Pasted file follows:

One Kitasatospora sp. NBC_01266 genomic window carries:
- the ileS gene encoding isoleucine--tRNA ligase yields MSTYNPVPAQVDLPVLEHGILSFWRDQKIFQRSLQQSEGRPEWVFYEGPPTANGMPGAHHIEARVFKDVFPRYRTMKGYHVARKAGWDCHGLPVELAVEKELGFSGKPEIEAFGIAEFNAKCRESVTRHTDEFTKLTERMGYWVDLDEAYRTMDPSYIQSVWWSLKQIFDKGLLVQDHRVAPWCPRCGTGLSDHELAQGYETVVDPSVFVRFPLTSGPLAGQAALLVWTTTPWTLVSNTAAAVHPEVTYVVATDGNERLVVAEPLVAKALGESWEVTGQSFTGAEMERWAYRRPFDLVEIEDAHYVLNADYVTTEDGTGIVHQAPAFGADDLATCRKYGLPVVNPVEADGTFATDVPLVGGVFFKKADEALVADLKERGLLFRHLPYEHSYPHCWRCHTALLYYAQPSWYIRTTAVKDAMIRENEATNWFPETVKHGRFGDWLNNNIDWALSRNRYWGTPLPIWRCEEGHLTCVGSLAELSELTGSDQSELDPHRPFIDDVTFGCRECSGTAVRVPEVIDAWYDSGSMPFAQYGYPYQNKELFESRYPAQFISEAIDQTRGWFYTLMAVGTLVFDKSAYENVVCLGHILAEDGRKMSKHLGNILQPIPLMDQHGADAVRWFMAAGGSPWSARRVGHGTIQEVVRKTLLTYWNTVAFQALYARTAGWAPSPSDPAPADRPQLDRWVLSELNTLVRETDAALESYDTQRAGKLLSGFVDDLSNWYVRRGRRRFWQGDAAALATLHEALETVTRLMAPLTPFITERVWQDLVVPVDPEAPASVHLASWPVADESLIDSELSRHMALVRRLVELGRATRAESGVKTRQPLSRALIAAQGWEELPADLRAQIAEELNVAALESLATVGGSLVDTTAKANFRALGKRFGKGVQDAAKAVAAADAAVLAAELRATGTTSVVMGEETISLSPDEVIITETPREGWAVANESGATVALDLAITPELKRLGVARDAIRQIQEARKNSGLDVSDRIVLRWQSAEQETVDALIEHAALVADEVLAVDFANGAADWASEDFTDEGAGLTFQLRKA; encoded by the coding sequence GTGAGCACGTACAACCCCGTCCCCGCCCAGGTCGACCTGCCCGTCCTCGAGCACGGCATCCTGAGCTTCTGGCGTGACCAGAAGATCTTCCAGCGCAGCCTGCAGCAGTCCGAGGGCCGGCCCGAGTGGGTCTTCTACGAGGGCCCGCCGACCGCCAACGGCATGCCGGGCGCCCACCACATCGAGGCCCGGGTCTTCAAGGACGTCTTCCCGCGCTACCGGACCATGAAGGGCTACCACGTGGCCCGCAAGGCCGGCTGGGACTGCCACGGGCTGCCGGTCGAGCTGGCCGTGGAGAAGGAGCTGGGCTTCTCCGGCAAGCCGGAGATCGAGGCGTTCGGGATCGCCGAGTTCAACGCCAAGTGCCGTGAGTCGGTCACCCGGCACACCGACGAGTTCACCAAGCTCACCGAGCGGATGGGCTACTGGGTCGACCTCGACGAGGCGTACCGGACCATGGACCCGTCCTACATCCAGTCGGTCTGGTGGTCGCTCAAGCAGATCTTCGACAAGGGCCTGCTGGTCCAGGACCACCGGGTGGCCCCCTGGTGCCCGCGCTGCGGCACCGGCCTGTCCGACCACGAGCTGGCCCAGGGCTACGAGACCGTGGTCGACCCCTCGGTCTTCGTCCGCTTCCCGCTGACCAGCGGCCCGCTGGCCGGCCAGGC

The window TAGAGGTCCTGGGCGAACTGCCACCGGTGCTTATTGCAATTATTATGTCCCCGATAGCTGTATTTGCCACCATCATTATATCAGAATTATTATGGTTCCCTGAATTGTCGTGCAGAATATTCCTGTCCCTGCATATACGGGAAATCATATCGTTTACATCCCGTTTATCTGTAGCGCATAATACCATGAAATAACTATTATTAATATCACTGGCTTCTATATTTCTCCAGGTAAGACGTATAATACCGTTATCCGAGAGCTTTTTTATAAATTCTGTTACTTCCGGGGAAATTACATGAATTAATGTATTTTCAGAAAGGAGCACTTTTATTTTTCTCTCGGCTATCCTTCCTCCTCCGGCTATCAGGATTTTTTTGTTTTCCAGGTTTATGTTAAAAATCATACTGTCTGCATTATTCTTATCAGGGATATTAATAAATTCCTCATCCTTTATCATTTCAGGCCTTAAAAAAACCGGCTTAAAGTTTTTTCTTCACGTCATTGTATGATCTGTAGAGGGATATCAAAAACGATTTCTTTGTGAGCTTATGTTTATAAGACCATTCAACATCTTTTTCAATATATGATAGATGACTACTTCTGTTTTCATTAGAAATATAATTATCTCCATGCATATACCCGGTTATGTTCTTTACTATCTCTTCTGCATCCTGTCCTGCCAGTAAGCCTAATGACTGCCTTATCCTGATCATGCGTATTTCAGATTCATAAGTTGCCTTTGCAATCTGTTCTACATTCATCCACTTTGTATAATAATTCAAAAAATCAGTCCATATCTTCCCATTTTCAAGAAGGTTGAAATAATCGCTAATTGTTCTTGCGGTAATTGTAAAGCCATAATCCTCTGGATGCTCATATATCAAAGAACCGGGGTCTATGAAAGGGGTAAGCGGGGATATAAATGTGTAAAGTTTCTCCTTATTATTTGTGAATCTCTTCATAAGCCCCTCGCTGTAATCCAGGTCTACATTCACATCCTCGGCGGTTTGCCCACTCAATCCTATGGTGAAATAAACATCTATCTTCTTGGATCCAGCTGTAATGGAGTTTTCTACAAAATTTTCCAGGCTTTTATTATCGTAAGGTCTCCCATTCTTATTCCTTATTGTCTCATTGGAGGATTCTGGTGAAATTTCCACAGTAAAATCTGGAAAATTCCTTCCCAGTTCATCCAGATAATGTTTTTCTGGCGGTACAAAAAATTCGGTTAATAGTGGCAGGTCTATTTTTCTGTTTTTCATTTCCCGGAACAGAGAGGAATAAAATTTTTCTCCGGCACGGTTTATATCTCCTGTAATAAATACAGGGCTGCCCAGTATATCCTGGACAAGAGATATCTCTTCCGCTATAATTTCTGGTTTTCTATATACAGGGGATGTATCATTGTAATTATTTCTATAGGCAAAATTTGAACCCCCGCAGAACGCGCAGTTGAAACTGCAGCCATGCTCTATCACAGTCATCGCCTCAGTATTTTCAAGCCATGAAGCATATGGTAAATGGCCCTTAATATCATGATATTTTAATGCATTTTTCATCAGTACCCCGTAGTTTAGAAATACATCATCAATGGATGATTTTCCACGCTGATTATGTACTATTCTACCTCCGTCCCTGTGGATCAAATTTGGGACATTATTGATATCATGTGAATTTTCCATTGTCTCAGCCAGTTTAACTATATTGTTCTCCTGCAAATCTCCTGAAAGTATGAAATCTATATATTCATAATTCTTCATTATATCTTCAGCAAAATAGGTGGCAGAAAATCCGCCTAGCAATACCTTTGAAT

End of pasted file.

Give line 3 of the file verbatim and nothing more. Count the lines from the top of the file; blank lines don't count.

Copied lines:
The window TAGAGGTCCTGGGCGAACTGCCACCGGTGCTTATTGCAATTATTATGTCCCCGATAGCTGTATTTGCCACCATCATTATATCAGAATTATTATGGTTCCCTGAATTGTCGTGCAGAATATTCCTGTCCCTGCATATACGGGAAATCATATCGTTTACATCCCGTTTATCTGTAGCGCATAATACCATGAAATAACTATTATTAATATCACTGGCTTCTATATTTCTCCAGGTAAGACGTATAATACCGTTATCCGAGAGCTTTTTTATAAATTCTGTTACTTCCGGGGAAATTACATGAATTAATGTATTTTCAGAAAGGAGCACTTTTATTTTTCTCTCGGCTATCCTTCCTCCTCCGGCTATCAGGATTTTTTTGTTTTCCAGGTTTATGTTAAAAATCATACTGTCTGCATTATTCTTATCAGGGATATTAATAAATTCCTCATCCTTTATCATTTCAGGCCTTAAAAAAACCGGCTTAAAGTTTTTTCTTCACGTCATTGTATGATCTGTAGAGGGATATCAAAAACGATTTCTTTGTGAGCTTATGTTTATAAGACCATTCAACATCTTTTTCAATATATGATAGATGACTACTTCTGTTTTCATTAGAAATATAATTATCTCCATGCATATACCCGGTTATGTTCTTTACTATCTCTTCTGCATCCTGTCCTGCCAGTAAGCCTAATGACTGCCTTATCCTGATCATGCGTATTTCAGATTCATAAGTTGCCTTTGCAATCTGTTCTACATTCATCCACTTTGTATAATAATTCAAAAAATCAGTCCATATCTTCCCATTTTCAAGAAGGTTGAAATAATCGCTAATTGTTCTTGCGGTAATTGTAAAGCCATAATCCTCTGGATGCTCATATATCAAAGAACCGGGGTCTATGAAAGGGGTAAGCGGGGATATAAATGTGTAAAGTTTCTCCTTATTATTTGTGAATCTCTTCATAAGCCCCTCGCTGTAATCCAGGTCTACATTCACATCCTCGGCGGTTTGCCCACTCAATCCTATGGTGAAATAAACATCTATCTTCTTGGATCCAGCTGTAATGGAGTTTTCTACAAAATTTTCCAGGCTTTTATTATCGTAAGGTCTCCCATTCTTATTCCTTATTGTCTCATTGGAGGATTCTGGTGAAATTTCCACAGTAAAATCTGGAAAATTCCTTCCCAGTTCATCCAGATAATGTTTTTCTGGCGGTACAAAAAATTCGGTTAATAGTGGCAGGTCTATTTTTCTGTTTTTCATTTCCCGGAACAGAGAGGAATAAAATTTTTCTCCGGCACGGTTTATATCTCCTGTAATAAATACAGGGCTGCCCAGTATATCCTGGACAAGAGATATCTCTTCCGCTATAATTTCTGGTTTTCTATATACAGGGGATGTATCATTGTAATTATTTCTATAGGCAAAATTTGAACCCCCGCAGAACGCGCAGTTGAAACTGCAGCCATGCTCTATCACAGTCATCGCCTCAGTATTTTCAAGCCATGAAGCATATGGTAAATGGCCCTTAATATCATGATATTTTAATGCATTTTTCATCAGTACCCCGTAGTTTAGAAATACATCATCAATGGATGATTTTCCACGCTGATTATGTACTATTCTACCTCCGTCCCTGTGGATCAAATTTGGGACATTATTGATATCATGTGAATTTTCCATTGTCTCAGCCAGTTTAACTATATTGTTCTCCTGCAAATCTCCTGAAAGTATGAAATCTATATATTCATAATTCTTCATTATATCTTCAGCAAAATAGGTGGCAGAAAATCCGCCTAGCAATACCTTTGAAT